After reading Gunmetal Magic by Ilona Andrews, I was beginning to think that my bad luck with picking out books was finally behind me.At the same time, I figured it would be in my best interest to pick out an author that I've enjoyed since discovering them, just to be on the safe side. I'm beginning to think some malevolent force is taunting me now, because even with that choice, I'm beginning to sound cynical even to me.
Richard Kadrey is one of my all time favorite authors of Urban Fantasy (though the top three are still safe and secure) and my favorite as far as unique story-telling. Kadrey has written a number of novels, but the best, in my opinion, has been the Sandman Slim books. In the stories, the main character, James Stark, escapes from a tormented existence in hell to get revenge against the people who sent him there when he was still breathing.
Throughout the novels, we learn more and more about James: his origins, his dreams, his favorite way to kill things that piss him off. My favorite thing about these books is that while they are violent and repulsively destructive, they actually happen for a reason. James doesn't destroy everything just cause it's fun. He does it because the things that make the world go round keep crapping on him and he just wants to get by with his clothes unsoiled.
What I love about Richards writing is that he is a master at imagery,
and he uses it for purely destructive reasons. With a lot of books,
writers try to give you a good description of things that are happening.
Kadrey takes it one step further by giving some of the most mind
destroying images you can possibly imagine and forcing you mind to go
right to them. Early on in the book, Stark is giving his lackeys a
description of what he wants hell to look like, based off the movie
"Metropolis". As he's telling them about this movie, he goes one step
further by telling them the buildings look like "dragons fucking a
spaceship," and as awful as that image is, it's the first thing that
popped into my head. My own personal feelings about cussing in books is
that it should only be done to enhance a situation. James Stark cussing
is like listening to two Germans having an argument about about soccer:
it all may sound harsh, and I certainly couldn't understand any of it,
but they don't mean anything bad about it.
Devil in the Dollhouse is a short story by Kadrey, taking place in between books three and four. Stuck in Hell by Lucifer and forced to take over, Stark does his best to get by, but is forced to take up a job that even Lucifer didn't want completed. As short as the story actually is, I don't want to give too much of the plot away, but I thought it was really well written, and gave me a nice taste of the Sandman Slim world while I was waiting to read the fourth book. I wish I had enjoyed it a little bit more, because Devil Said Bang was definitely lacking.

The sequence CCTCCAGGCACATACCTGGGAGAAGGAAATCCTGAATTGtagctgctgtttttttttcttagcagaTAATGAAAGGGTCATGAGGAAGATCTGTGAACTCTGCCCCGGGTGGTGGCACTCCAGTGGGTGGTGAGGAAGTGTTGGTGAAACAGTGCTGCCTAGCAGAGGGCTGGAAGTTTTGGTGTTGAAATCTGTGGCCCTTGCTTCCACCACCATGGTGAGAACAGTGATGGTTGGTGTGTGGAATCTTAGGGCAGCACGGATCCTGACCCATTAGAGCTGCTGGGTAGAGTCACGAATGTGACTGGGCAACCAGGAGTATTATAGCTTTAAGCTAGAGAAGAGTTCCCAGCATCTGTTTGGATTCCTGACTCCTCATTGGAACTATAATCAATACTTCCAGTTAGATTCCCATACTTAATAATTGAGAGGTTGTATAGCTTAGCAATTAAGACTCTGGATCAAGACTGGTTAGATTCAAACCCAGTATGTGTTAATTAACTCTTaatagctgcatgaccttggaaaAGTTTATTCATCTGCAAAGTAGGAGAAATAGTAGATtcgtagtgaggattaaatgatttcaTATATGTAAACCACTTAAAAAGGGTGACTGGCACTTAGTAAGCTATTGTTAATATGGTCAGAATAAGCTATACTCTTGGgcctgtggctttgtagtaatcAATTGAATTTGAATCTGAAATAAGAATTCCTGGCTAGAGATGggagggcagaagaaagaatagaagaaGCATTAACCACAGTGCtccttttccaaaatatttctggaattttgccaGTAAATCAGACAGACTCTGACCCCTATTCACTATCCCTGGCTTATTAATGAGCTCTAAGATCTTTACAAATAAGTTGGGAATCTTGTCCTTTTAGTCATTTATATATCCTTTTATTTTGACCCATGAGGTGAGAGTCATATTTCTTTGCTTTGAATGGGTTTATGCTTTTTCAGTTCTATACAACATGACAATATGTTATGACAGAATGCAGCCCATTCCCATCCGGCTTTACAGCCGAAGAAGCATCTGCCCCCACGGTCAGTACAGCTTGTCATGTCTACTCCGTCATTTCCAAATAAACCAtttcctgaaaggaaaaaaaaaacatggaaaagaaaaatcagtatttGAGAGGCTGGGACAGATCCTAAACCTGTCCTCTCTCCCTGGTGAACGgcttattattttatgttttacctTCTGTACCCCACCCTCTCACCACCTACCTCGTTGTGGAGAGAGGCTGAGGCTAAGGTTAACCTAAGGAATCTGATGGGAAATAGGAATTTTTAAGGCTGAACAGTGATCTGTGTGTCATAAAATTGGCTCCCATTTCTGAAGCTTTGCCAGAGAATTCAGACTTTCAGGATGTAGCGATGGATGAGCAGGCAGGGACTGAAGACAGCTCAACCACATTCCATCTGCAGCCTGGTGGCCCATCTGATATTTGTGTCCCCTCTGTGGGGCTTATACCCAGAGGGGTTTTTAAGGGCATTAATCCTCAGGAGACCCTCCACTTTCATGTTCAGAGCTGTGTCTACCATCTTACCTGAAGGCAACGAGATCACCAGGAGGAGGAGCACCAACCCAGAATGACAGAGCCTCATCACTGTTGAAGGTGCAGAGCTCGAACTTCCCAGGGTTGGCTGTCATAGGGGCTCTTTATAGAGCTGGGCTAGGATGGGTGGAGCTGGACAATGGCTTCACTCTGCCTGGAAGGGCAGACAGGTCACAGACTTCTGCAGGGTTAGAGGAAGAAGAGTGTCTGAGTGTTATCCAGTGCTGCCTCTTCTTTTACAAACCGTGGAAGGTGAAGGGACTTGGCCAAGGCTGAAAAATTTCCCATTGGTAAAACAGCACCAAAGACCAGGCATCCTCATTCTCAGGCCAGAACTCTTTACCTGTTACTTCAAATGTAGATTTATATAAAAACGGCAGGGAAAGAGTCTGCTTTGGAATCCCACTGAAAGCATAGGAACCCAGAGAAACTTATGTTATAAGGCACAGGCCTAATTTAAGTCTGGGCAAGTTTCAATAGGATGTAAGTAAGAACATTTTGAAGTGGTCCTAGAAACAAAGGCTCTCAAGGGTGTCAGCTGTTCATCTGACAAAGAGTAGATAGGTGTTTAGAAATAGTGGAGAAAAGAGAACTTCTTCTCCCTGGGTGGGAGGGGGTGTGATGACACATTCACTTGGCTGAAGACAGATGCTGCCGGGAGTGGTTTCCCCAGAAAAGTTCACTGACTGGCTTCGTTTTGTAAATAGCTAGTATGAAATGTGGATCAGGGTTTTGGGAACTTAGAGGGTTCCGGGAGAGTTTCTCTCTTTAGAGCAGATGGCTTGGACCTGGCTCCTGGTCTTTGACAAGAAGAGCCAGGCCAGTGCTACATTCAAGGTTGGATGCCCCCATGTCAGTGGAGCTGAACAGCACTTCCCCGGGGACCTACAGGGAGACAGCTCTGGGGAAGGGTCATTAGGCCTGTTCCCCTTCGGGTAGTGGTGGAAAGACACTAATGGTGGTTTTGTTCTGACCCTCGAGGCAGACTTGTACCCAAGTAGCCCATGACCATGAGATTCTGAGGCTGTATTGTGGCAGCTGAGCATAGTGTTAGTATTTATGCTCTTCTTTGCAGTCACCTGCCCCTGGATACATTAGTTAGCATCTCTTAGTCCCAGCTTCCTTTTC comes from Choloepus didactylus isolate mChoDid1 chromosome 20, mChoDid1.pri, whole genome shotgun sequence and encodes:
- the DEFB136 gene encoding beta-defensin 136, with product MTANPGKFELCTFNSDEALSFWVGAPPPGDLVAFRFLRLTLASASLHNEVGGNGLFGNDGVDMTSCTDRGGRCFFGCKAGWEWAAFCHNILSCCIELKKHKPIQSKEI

Devil Said Bang starts up where Aloha From Hell, the third book left off, and had a good running start. Stuck as Lucifer in Hell, Stark is forced to go through some meaningless work as a glorified politician, trying to get Hell back in working order after the fight between the forces of Heaven and Hell laid it to waste. Stark is just trying to get everything in working order so that he can go back to earth to get his life back in order.
The book was great for a good half of it. My eReader (yes I use one. Bookstores aren't open 24 hours like gas stations and when I have an itch, I scratch it) says the book is 231 pages long. On page 96, the story takes a trip from "I love this book so much I want to frame it," to almost tossing a $200 piece of metal out my window and into the rain.
The first half of the book is almost entirely Stark trying to find his way out of hell, and eventually getting his wish, but as soon as it happens, there is a gigantic gap the size of an aircraft carrier to drive through where not only is Stark back in L.A., but he's also mysteriously in the middle of a job where ten different people are being talked about that I've never even heard about. People he knew before he went down to Hell are interacting as if he was out for a smoke, though over three months have passed since he was gone.
And I looked, there's no temporal dissidence (the space that exists between when an event happens and when the author writes it). It's almost as if these are two different stories, in which someone cut the end of one book and the beginning of another and tried to glue them together before anyone noticed. Think the beginning of The Goonies when the kids knock over the naked statue and glued it back on upside down. I felt like someone was pissing in my face.
Now I'd like to give the benefit of the doubt, so I'm sure in the next few days I'll start looking for a hard copy of this book, but in the meantime, this is just bad work on the part of the publisher if this is some kind of mistake, and an awful job by Kadrey if he meant for his book to be like this. There are no reunion between friends. There's no explanation to who the people are in the story, some of them very old characters, and a few I never even heard about being treated as if they were there the whole time and I was too stupid to notice. What's even worse is that I looked ahead in the book, pages 161-231 are complete copies of pages 96-160, meaning while I was charged for 231 pages, I only got 160 pages worth of a story, and even that wasn't enough to be a cohesive whole.
I will look into this further, and do a completely different review if it comes out that there was some kind of mistake, but in the meantime, I really have to say, Devil Said Bang was a drastic let down. It really makes me wish I had held out for The Blinding Knife by Brent Weeks. The book would have been more expensive, and the author isn't exactly my favorite, but at least he is consistent in his writing.